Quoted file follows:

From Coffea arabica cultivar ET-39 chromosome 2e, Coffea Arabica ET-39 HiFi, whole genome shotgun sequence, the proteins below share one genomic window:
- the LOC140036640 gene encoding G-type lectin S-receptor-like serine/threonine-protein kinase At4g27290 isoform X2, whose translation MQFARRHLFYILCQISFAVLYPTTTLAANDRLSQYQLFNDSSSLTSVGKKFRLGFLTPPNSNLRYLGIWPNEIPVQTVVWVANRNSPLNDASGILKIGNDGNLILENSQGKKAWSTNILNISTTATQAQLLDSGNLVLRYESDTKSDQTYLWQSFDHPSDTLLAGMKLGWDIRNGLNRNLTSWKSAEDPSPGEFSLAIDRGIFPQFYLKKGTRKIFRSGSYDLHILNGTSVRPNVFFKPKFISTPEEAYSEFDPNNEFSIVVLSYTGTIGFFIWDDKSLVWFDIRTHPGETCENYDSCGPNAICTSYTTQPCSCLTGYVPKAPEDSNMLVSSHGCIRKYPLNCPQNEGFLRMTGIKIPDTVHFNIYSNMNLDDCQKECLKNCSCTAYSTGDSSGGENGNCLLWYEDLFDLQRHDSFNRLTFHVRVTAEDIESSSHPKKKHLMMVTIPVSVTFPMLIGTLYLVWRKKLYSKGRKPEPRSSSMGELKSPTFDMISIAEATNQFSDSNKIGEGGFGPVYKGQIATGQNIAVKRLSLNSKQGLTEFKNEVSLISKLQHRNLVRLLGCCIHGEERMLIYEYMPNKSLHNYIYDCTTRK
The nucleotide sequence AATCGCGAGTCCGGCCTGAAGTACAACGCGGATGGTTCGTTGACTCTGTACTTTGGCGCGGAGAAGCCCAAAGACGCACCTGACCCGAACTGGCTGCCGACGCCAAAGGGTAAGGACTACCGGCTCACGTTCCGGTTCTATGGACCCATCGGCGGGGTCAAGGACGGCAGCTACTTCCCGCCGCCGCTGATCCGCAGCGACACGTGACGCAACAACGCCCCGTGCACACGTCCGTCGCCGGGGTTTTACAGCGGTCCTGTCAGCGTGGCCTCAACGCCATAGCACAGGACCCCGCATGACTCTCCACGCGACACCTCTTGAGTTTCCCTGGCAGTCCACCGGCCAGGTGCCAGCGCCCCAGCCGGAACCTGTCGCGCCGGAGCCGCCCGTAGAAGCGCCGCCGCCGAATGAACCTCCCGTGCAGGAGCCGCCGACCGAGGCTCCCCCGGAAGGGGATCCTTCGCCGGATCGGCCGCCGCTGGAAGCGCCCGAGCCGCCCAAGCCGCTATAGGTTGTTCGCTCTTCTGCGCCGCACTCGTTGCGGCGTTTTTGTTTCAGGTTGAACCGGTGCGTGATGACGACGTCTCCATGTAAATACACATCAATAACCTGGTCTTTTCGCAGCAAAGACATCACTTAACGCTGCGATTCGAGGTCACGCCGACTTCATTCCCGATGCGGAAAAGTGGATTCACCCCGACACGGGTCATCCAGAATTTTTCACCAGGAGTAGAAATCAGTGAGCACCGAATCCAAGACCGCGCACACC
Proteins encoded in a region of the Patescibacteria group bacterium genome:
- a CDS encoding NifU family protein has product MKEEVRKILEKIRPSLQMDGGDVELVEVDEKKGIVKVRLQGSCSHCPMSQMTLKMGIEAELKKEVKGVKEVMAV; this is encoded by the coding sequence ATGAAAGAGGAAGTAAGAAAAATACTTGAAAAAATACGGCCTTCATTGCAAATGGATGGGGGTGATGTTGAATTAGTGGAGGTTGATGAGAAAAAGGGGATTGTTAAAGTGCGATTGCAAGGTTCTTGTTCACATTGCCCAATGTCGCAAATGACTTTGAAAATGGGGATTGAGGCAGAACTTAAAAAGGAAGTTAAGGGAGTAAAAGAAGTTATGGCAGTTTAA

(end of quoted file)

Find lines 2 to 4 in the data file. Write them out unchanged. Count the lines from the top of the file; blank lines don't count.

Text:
- the LOC140036640 gene encoding G-type lectin S-receptor-like serine/threonine-protein kinase At4g27290 isoform X2, whose translation MQFARRHLFYILCQISFAVLYPTTTLAANDRLSQYQLFNDSSSLTSVGKKFRLGFLTPPNSNLRYLGIWPNEIPVQTVVWVANRNSPLNDASGILKIGNDGNLILENSQGKKAWSTNILNISTTATQAQLLDSGNLVLRYESDTKSDQTYLWQSFDHPSDTLLAGMKLGWDIRNGLNRNLTSWKSAEDPSPGEFSLAIDRGIFPQFYLKKGTRKIFRSGSYDLHILNGTSVRPNVFFKPKFISTPEEAYSEFDPNNEFSIVVLSYTGTIGFFIWDDKSLVWFDIRTHPGETCENYDSCGPNAICTSYTTQPCSCLTGYVPKAPEDSNMLVSSHGCIRKYPLNCPQNEGFLRMTGIKIPDTVHFNIYSNMNLDDCQKECLKNCSCTAYSTGDSSGGENGNCLLWYEDLFDLQRHDSFNRLTFHVRVTAEDIESSSHPKKKHLMMVTIPVSVTFPMLIGTLYLVWRKKLYSKGRKPEPRSSSMGELKSPTFDMISIAEATNQFSDSNKIGEGGFGPVYKGQIATGQNIAVKRLSLNSKQGLTEFKNEVSLISKLQHRNLVRLLGCCIHGEERMLIYEYMPNKSLHNYIYDCTTRK
The nucleotide sequence AATCGCGAGTCCGGCCTGAAGTACAACGCGGATGGTTCGTTGACTCTGTACTTTGGCGCGGAGAAGCCCAAAGACGCACCTGACCCGAACTGGCTGCCGACGCCAAAGGGTAAGGACTACCGGCTCACGTTCCGGTTCTATGGACCCATCGGCGGGGTCAAGGACGGCAGCTACTTCCCGCCGCCGCTGATCCGCAGCGACACGTGACGCAACAACGCCCCGTGCACACGTCCGTCGCCGGGGTTTTACAGCGGTCCTGTCAGCGTGGCCTCAACGCCATAGCACAGGACCCCGCATGACTCTCCACGCGACACCTCTTGAGTTTCCCTGGCAGTCCACCGGCCAGGTGCCAGCGCCCCAGCCGGAACCTGTCGCGCCGGAGCCGCCCGTAGAAGCGCCGCCGCCGAATGAACCTCCCGTGCAGGAGCCGCCGACCGAGGCTCCCCCGGAAGGGGATCCTTCGCCGGATCGGCCGCCGCTGGAAGCGCCCGAGCCGCCCAAGCCGCTATAGGTTGTTCGCTCTTCTGCGCCGCACTCGTTGCGGCGTTTTTGTTTCAGGTTGAACCGGTGCGTGATGACGACGTCTCCATGTAAATACACATCAATAACCTGGTCTTTTCGCAGCAAAGACATCACTTAACGCTGCGATTCGAGGTCACGCCGACTTCATTCCCGATGCGGAAAAGTGGATTCACCCCGACACGGGTCATCCAGAATTTTTCACCAGGAGTAGAAATCAGTGAGCACCGAATCCAAGACCGCGCACACC
Proteins encoded in a region of the Patescibacteria group bacterium genome: